What is fashion? What can we do with fashion?
A fashion designer, Yoshikazu Yamagata works to emotionally expand the concept of fashion, tackling big questions like those above. He stirred controversy with his past JFW (Japan Fashion Week) collections such as “A Naked Kingdom” which questioned what fashion was about, ”Graduate Fashion Show 0 point” which showcased the strength of starting from zero in fashion, and “The Fashion Show of The Gods”, his Spring/Summer 2010 collection which examined the origins of creation, presented in October 2009. SHIFT interviews the man, who also started a new educational hub called “coconogacco” last year, to foster young creative talent.
Photo: Haruko Uefuji
I think your approach to the many possibilities of fashion is quite individualistic. When and how did you start to come up with your ideas for fashion? Were you inspired by philosopher and fashion authority, Kiyokazu Washida?
I got interested in fashion when I started dressing myself up as a teenager. I started to ponder a lot of questions like, ‘what is the definition of fashion?’ In those days, I came across books written by Kiyokazu Washida. In clearing up many concepts which were once hazy to me, the fashion-related ideas they discussed really struck a chord within me. I’ve realized that the definition of fashion is ambiguous, but one thing I can clearly say is that fashion isn’t just about the garment itself. Through following trends and choosing clothes, fashion is the phenomenon of adorning yourself. I believe we should understand fashion in the nuanced terms of ‘style’. We can start to grasp the real meaning of fashion through this, combined with the social element of how it mirrors popular fads, for example.
Photo: Daniel Sannwald
You discussed the various possibilities of fashion in the collection “A Naked Kingdom”, and expressed the strength of ‘borderless’ fashion as well as the strength of ‘point zero’ in the “Graduate Fashion Show 0 point” collection. Through consumption and economic patterns, what seems to draw public attention in fashion these days is ‘fast fashion’. And in the latest collection “The Fashion Show of The Gods”, you took that concept of ‘fast fashion’ and presented a collection of ‘fast clothes’. Could you tell us a bit more about “The Fashion Show of The Gods”?
Since the beginning, my collections have always been concerned with going back to the most basic point of creation, zero. The reason why I wanted to do “The Fashion Show of The Gods” was that I wanted to express the process of creation, or the way ‘0’ changes wholly to the number ‘1’, which would work as a sequel to the previous collection. In exploring the origins of creation, the idea that the “Creator=God” came to my mind. With that, I got inspired by thinking about what the Creator would wear, which further led me to question, “What if gods were doing fashion shows?”, and I proceeded from there.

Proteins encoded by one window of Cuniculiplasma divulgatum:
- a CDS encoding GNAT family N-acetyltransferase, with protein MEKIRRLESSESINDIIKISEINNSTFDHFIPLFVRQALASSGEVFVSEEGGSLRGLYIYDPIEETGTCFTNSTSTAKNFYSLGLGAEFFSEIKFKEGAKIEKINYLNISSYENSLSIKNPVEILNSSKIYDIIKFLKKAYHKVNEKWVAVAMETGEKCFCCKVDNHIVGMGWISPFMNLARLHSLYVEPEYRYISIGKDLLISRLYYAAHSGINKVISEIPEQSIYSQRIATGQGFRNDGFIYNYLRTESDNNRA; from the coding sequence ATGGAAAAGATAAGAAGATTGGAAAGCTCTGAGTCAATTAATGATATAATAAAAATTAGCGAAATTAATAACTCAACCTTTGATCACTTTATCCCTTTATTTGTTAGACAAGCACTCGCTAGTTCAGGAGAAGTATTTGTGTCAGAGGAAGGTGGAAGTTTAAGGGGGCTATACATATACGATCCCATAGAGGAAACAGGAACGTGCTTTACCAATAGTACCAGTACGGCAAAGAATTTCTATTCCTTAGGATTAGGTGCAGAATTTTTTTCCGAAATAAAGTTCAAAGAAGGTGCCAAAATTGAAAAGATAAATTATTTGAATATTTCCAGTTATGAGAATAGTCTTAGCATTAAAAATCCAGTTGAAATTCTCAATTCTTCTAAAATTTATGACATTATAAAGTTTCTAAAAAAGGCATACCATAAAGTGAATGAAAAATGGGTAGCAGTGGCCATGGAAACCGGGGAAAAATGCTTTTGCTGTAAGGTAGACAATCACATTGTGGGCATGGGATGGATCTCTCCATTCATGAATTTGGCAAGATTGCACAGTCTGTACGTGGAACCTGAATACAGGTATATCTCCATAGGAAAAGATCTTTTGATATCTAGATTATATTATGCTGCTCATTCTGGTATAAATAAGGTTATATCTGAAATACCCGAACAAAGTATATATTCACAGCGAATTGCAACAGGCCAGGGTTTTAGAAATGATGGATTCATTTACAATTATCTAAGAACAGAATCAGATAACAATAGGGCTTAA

© Yoshikazu Yamagata
In the process of creation, what do you concentrate on the most? Please tell us about your points of focus.
Most importantly, regardless of the form, I focus on originality and creation. Creation is of prime importance to me, even though for every simple product I come up with, there are also instances I come up with extremely complicated or abstract products difficult to understand. It’s difficult to understand the creativity behind “The Fashion Show of The Gods” unless you approach it from an unconventional point of view. I’ve been told that draping someone in cloth isn’t that creative, since it’s been done for thousands of years. I understand that completely. But through that, I got the idea that no one thought to wrap just an entire roll of cloth (measuring roughly 10.6m by 30cm) around each model before. And nobody had ever thought to push the idea far enough to dress them up like gods that way, and then fashion scepters from scrap cardboard for them. Besides, I think that each fashion show, in the exceedingly limited number of days you have to put everything together, all the way from start to finish, could also in a way be ‘creation’. I thought that there hadn’t yet been an approach to show and explore the fashion show as a performance stage for fashion.
I think what I most want to do in my work is to set myself as far apart as possible from other designers in terms of how I perceive fashion. What I want to express is fashion as a phenomenon. I am most interested in the personal manner of dressing up and social trends that might be related to fashion. I see it as a form of human communication, and I always think about how to express the relationship between the two. I want to be a fashion designer who can express ‘fashion’ itself. Therefore I wanted to present the nature of fashion itself in “A Naked Kingdom”. Being naked might itself unexpectedly become a popular ‘fashion’ trend.
© Yoshikazu Yamagata
How would you define yourself? I heard your storybook-like perspective on the world is inspired by picture books you read. But are you also made up of your past experiences and memories?
I think I just developed that way really naturally. Since my childhood, I have been creating stories in my head through the visual images I get, and I still use that process for my work. I also drew a lot as a child. Yes, I like picture books, which give me comfort. It’s pretty good for me when I feel I am losing myself.